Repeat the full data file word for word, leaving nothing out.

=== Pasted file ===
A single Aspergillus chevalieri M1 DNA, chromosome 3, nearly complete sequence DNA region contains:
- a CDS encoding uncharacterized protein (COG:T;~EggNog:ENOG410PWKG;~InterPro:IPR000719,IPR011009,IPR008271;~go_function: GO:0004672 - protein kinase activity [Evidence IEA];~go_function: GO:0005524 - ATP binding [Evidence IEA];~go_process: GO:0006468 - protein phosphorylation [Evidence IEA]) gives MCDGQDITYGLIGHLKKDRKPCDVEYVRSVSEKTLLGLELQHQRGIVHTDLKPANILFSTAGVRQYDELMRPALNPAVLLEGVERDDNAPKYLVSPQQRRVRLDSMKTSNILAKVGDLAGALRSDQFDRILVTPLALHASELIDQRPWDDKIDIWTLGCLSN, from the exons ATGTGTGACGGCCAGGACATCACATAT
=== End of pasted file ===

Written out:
A single Aspergillus chevalieri M1 DNA, chromosome 3, nearly complete sequence DNA region contains:
- a CDS encoding uncharacterized protein (COG:T;~EggNog:ENOG410PWKG;~InterPro:IPR000719,IPR011009,IPR008271;~go_function: GO:0004672 - protein kinase activity [Evidence IEA];~go_function: GO:0005524 - ATP binding [Evidence IEA];~go_process: GO:0006468 - protein phosphorylation [Evidence IEA]) gives MCDGQDITYGLIGHLKKDRKPCDVEYVRSVSEKTLLGLELQHQRGIVHTDLKPANILFSTAGVRQYDELMRPALNPAVLLEGVERDDNAPKYLVSPQQRRVRLDSMKTSNILAKVGDLAGALRSDQFDRILVTPLALHASELIDQRPWDDKIDIWTLGCLSN, from the exons ATGTGTGACGGCCAGGACATCACATAT